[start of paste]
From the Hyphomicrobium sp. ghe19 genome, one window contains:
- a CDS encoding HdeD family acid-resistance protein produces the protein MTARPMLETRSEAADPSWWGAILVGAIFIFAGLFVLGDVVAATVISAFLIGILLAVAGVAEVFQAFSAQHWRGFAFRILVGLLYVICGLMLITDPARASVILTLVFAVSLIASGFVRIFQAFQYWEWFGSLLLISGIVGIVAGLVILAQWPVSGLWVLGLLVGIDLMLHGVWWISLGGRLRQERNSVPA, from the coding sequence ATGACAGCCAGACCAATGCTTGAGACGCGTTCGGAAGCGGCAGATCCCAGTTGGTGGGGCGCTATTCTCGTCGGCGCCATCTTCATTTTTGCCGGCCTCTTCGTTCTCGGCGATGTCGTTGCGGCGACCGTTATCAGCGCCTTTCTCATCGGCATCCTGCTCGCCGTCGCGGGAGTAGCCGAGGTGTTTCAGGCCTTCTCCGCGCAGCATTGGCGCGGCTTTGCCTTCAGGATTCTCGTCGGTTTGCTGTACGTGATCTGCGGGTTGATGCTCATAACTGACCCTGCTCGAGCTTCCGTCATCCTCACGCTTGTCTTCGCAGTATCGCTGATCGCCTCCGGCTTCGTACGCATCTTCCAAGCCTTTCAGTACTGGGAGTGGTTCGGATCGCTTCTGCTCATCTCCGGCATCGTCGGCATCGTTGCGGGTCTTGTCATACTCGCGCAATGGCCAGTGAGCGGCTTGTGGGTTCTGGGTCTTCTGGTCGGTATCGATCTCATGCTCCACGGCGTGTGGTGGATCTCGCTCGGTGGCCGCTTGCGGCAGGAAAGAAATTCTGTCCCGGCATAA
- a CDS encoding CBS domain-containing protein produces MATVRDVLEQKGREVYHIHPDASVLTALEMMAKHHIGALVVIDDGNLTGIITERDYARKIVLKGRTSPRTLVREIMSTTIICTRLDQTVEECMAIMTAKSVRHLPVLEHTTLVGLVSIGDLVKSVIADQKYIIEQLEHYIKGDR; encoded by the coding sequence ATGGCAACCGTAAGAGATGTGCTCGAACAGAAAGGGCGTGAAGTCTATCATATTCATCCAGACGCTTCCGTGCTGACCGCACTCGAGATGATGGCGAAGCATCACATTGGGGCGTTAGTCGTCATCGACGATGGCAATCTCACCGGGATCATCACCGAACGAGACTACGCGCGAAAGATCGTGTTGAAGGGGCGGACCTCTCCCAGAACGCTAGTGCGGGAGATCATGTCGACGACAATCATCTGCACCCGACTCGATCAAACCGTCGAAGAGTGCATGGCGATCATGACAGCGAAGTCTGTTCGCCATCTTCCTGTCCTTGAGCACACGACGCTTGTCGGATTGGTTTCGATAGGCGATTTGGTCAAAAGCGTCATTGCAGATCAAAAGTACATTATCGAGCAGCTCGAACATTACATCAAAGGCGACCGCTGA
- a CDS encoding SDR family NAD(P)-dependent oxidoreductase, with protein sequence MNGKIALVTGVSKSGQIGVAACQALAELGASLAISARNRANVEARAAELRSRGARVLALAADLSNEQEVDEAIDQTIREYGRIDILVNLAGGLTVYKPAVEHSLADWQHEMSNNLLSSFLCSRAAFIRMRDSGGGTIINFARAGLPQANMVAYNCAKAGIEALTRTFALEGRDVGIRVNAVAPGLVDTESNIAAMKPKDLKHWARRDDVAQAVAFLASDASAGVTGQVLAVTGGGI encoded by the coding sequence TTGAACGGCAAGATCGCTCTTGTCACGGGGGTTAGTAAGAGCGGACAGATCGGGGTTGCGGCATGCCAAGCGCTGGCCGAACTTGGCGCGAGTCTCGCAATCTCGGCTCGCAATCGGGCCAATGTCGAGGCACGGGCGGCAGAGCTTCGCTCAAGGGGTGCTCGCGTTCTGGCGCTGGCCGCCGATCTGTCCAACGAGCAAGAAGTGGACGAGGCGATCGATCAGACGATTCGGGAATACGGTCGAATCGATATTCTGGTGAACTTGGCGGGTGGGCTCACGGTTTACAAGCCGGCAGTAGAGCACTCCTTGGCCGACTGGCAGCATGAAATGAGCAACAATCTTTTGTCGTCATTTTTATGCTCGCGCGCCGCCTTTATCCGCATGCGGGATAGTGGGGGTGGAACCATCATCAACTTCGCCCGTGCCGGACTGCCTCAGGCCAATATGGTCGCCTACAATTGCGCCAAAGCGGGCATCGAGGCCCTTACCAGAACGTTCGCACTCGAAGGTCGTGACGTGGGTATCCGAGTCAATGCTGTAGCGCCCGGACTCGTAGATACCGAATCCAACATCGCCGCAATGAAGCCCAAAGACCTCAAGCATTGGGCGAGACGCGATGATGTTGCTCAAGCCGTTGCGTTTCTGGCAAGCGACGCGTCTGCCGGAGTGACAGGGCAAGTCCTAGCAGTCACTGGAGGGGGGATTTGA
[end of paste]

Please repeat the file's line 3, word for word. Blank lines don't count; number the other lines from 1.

- a CDS encoding CBS domain-containing protein produces MATVRDVLEQKGREVYHIHPDASVLTALEMMAKHHIGALVVIDDGNLTGIITERDYARKIVLKGRTSPRTLVREIMSTTIICTRLDQTVEECMAIMTAKSVRHLPVLEHTTLVGLVSIGDLVKSVIADQKYIIEQLEHYIKGDR; encoded by the coding sequence ATGGCAACCGTAAGAGATGTGCTCGAACAGAAAGGGCGTGAAGTCTATCATATTCATCCAGACGCTTCCGTGCTGACCGCACTCGAGATGATGGCGAAGCATCACATTGGGGCGTTAGTCGTCATCGACGATGGCAATCTCACCGGGATCATCACCGAACGAGACTACGCGCGAAAGATCGTGTTGAAGGGGCGGACCTCTCCCAGAACGCTAGTGCGGGAGATCATGTCGACGACAATCATCTGCACCCGACTCGATCAAACCGTCGAAGAGTGCATGGCGATCATGACAGCGAAGTCTGTTCGCCATCTTCCTGTCCTTGAGCACACGACGCTTGTCGGATTGGTTTCGATAGGCGATTTGGTCAAAAGCGTCATTGCAGATCAAAAGTACATTATCGAGCAGCTCGAACATTACATCAAAGGCGACCGCTGA